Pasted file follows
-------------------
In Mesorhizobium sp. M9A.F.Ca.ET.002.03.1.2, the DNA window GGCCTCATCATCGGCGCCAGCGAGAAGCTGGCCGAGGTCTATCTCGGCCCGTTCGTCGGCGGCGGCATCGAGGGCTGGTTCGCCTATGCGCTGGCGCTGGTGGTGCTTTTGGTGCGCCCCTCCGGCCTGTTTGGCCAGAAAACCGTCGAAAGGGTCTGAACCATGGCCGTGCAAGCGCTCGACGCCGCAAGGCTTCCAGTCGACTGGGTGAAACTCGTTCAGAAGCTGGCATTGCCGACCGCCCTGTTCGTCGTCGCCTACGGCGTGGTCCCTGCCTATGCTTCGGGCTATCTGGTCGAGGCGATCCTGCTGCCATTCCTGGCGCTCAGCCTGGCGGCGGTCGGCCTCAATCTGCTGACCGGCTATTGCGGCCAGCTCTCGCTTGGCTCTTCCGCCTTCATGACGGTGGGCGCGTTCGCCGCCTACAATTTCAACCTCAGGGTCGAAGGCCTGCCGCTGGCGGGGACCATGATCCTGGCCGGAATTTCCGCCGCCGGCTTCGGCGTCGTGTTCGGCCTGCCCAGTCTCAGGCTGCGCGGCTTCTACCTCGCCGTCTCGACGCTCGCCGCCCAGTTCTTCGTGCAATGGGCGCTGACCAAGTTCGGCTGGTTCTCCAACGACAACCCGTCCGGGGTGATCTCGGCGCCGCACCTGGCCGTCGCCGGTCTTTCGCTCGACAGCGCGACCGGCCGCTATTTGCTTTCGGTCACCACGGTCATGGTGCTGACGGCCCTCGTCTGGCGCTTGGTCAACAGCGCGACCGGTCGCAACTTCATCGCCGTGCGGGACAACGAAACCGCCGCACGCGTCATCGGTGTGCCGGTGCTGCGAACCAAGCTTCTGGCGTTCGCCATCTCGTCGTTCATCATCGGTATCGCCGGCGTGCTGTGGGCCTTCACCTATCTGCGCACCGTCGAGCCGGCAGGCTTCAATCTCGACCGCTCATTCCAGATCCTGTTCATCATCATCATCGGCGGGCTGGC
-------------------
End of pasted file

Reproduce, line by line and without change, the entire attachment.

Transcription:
In Mesorhizobium sp. M9A.F.Ca.ET.002.03.1.2, the DNA window GGCCTCATCATCGGCGCCAGCGAGAAGCTGGCCGAGGTCTATCTCGGCCCGTTCGTCGGCGGCGGCATCGAGGGCTGGTTCGCCTATGCGCTGGCGCTGGTGGTGCTTTTGGTGCGCCCCTCCGGCCTGTTTGGCCAGAAAACCGTCGAAAGGGTCTGAACCATGGCCGTGCAAGCGCTCGACGCCGCAAGGCTTCCAGTCGACTGGGTGAAACTCGTTCAGAAGCTGGCATTGCCGACCGCCCTGTTCGTCGTCGCCTACGGCGTGGTCCCTGCCTATGCTTCGGGCTATCTGGTCGAGGCGATCCTGCTGCCATTCCTGGCGCTCAGCCTGGCGGCGGTCGGCCTCAATCTGCTGACCGGCTATTGCGGCCAGCTCTCGCTTGGCTCTTCCGCCTTCATGACGGTGGGCGCGTTCGCCGCCTACAATTTCAACCTCAGGGTCGAAGGCCTGCCGCTGGCGGGGACCATGATCCTGGCCGGAATTTCCGCCGCCGGCTTCGGCGTCGTGTTCGGCCTGCCCAGTCTCAGGCTGCGCGGCTTCTACCTCGCCGTCTCGACGCTCGCCGCCCAGTTCTTCGTGCAATGGGCGCTGACCAAGTTCGGCTGGTTCTCCAACGACAACCCGTCCGGGGTGATCTCGGCGCCGCACCTGGCCGTCGCCGGTCTTTCGCTCGACAGCGCGACCGGCCGCTATTTGCTTTCGGTCACCACGGTCATGGTGCTGACGGCCCTCGTCTGGCGCTTGGTCAACAGCGCGACCGGTCGCAACTTCATCGCCGTGCGGGACAACGAAACCGCCGCACGCGTCATCGGTGTGCCGGTGCTGCGAACCAAGCTTCTGGCGTTCGCCATCTCGTCGTTCATCATCGGTATCGCCGGCGTGCTGTGGGCCTTCACCTATCTGCGCACCGTCGAGCCGGCAGGCTTCAATCTCGACCGCTCATTCCAGATCCTGTTCATCATCATCATCGGCGGGCTGGC